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View Full Version : ALMOST FORGOTTEN - Volume 2 - The Search For Aviation Accidents In Northumberland



Chris Davies
26th January 2016, 19:16
At long last, Volume 2 has now been published.

Foreword:

Following his introductory work covering his research into aircraft accidents in the north-east of England (Almost Forgotten), Chris Davies here continues his epic investigation in Volume 2. The hallmarks of his earlier work are still very much to the fore: like all good detective story writers, he gives the reader a wealth of detail. And there are also the traditional red-herrings, contradictions and dead ends, all of which he painstakingly sifts through to arrive at logical conclusions that inevitably give the reader the same sense of achievement and satisfaction as the author himself clearly enjoys. In reading his work one is invited to journey with him, experiencing the highs and lows, the early starts, the muddy fields, the false trails, dashed hopes, and frustrations of every kind. It is this very individual blow-by-blow narrative style that brings home the sheer scale of his self-imposed mission, his search for the historical truth. But this is more than a mere catalogue of where the crashes happened, searching for remains with his metal detector; Chris looks not only into the causes, but into the human side. Each chapter brings home the reality and sadness of aircraft accidents, usually unwitnessed in the bleak wilderness uplands of the beautiful Northumbrian countryside. This is personal; these young men (and they were, almost without exception, in the first flush of youth, with that dangerous blend of confidence and inexperience) faced daily challenges in operating to the limit of either their skill, the weather, or frailties of their planes. This is vibrant, living, history to which one can easily relate. And the human side is underpinned by Chris's interviews with those who, now in their later years, were young enough once to remember the various incidents, recalling them in vibrant detail. This cataloguing of contemporaneous accounts is remarkable, and should be recognised as such by historians of the future. For within a generation, these accounts, these memories, will be no more and time is fast running out. And then the crash sites would again, sadly, be mere temporary marks on the land, with no story to tell.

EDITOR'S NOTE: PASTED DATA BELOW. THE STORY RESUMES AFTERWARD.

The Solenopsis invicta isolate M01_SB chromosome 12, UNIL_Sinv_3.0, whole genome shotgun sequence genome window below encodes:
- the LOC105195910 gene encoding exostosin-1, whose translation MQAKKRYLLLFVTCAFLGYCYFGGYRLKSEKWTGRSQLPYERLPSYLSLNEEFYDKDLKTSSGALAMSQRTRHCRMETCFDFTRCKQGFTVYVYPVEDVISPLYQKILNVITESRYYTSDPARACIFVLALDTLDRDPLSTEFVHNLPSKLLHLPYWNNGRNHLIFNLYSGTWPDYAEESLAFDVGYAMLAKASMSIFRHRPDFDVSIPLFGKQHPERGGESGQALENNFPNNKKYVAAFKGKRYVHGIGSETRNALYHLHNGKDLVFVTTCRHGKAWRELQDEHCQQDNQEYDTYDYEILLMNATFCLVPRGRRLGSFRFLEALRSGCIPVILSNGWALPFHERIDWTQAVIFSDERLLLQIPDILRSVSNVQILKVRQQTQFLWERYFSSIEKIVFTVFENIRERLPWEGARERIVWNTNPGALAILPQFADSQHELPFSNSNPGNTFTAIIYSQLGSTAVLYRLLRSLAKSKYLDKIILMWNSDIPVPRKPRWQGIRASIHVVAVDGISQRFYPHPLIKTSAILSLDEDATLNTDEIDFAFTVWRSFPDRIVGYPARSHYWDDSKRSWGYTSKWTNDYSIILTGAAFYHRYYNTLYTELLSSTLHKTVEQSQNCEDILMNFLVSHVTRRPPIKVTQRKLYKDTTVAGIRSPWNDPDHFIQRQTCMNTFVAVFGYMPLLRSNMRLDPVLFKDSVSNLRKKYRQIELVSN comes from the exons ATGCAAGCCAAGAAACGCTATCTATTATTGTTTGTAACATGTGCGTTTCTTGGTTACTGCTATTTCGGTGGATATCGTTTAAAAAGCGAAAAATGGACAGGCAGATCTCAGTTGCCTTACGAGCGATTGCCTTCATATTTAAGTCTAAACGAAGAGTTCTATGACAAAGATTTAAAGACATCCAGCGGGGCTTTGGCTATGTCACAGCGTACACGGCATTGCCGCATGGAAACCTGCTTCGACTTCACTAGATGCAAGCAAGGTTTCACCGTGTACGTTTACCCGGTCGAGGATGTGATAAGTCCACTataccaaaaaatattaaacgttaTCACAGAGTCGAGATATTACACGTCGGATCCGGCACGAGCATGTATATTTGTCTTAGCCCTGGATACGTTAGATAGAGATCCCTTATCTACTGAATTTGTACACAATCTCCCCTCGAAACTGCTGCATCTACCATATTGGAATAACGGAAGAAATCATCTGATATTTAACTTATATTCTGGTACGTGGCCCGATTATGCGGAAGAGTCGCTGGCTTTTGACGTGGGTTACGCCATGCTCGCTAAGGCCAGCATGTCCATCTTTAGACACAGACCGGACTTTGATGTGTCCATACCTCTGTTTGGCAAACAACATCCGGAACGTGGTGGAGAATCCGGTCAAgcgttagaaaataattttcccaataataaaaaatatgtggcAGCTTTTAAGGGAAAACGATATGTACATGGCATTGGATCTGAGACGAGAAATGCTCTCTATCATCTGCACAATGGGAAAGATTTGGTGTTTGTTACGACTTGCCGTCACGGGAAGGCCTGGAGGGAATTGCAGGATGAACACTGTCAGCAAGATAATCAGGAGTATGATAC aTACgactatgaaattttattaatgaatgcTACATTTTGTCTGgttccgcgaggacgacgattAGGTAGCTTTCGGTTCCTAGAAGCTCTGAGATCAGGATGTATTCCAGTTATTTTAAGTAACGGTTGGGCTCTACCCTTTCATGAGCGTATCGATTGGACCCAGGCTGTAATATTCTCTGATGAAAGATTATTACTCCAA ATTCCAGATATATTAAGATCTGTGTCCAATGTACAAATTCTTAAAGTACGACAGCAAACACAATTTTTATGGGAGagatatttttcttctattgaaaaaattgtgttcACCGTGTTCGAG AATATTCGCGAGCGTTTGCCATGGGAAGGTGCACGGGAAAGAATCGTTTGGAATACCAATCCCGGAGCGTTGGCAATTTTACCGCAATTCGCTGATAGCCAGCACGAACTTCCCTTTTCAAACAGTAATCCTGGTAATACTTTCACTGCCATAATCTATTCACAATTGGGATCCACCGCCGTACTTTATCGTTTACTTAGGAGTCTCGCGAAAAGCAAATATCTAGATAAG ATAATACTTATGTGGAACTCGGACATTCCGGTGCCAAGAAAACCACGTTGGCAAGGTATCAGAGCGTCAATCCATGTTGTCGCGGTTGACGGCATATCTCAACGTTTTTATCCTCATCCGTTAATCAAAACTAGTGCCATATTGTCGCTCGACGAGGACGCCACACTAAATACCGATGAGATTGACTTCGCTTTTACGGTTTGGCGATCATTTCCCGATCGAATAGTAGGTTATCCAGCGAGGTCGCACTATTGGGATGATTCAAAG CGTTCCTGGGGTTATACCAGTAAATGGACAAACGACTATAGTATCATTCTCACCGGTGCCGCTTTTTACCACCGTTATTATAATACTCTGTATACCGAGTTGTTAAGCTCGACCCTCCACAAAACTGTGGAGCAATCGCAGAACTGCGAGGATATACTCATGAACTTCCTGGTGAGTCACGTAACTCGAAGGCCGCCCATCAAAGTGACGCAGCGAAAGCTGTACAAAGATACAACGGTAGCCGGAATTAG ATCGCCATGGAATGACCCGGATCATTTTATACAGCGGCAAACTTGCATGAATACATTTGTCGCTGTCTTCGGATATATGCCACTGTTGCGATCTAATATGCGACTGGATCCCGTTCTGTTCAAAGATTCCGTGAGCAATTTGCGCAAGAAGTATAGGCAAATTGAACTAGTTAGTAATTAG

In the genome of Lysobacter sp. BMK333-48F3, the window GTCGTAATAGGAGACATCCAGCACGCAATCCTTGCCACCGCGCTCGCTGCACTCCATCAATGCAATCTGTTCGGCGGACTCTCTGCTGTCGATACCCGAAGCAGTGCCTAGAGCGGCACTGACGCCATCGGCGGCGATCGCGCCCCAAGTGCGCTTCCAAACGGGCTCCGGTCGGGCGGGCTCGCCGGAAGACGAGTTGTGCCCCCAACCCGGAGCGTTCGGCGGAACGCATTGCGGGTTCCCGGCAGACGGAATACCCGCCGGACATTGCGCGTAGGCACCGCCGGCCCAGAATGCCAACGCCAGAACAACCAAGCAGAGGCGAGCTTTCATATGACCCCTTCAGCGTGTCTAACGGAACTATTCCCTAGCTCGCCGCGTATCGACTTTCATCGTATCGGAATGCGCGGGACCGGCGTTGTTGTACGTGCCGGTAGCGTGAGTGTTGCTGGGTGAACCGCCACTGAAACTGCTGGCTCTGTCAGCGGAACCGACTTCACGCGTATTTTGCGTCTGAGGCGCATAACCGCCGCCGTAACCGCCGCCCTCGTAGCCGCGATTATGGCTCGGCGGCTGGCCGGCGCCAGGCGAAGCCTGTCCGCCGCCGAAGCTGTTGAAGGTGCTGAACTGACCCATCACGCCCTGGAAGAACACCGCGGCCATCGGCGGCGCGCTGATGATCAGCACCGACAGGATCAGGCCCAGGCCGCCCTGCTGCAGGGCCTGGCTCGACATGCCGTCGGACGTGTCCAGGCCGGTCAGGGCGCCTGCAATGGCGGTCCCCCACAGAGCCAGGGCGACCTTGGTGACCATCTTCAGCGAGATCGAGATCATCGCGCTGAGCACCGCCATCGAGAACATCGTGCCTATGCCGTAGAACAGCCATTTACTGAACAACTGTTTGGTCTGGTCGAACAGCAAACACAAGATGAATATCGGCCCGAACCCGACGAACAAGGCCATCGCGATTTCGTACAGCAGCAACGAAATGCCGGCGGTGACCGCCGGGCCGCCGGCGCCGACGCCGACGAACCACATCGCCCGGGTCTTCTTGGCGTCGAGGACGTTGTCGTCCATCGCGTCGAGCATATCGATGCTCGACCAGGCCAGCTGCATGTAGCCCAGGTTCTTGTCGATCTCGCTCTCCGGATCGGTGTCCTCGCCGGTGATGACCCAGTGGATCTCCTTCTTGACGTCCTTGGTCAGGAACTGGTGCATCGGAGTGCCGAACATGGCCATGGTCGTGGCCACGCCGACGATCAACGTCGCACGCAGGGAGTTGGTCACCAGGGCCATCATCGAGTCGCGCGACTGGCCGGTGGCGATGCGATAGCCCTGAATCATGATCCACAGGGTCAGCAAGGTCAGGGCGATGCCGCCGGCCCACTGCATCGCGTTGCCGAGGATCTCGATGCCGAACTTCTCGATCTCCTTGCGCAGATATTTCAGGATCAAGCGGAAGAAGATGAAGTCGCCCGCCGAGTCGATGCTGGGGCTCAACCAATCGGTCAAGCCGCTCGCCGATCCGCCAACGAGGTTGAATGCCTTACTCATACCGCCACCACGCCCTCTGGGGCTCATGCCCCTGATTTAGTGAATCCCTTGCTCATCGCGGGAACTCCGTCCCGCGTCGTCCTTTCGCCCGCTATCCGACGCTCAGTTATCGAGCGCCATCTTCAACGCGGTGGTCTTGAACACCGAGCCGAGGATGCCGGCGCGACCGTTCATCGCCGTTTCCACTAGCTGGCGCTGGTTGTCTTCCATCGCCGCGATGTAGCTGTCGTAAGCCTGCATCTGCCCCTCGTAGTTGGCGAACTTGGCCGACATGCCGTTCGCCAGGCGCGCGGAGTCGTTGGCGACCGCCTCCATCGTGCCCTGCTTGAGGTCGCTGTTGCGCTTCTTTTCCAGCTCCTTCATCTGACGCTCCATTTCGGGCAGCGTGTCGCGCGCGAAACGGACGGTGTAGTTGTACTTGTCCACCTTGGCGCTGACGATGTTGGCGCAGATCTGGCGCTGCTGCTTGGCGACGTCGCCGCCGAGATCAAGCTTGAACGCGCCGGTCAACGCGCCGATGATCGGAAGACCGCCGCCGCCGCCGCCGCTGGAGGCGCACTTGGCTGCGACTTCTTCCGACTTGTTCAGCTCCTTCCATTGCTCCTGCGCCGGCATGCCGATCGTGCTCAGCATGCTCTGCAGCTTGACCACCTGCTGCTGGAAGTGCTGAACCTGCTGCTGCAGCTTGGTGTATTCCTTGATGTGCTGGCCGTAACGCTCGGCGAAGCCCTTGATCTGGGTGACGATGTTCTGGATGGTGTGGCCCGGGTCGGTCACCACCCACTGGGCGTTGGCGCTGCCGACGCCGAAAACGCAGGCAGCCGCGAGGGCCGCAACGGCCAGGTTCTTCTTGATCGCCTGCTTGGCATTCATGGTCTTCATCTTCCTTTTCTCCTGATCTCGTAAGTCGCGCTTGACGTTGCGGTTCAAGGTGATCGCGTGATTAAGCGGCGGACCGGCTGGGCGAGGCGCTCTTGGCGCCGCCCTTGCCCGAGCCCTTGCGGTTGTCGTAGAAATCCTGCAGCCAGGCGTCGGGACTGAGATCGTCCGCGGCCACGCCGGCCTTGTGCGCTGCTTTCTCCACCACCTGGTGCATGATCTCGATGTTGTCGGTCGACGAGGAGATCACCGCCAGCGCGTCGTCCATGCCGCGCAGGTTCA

Air Vice-Marshal D.A. Hurrell CB AFC FRAeS DL

To obtain a copy, please PM me

Regards

Chris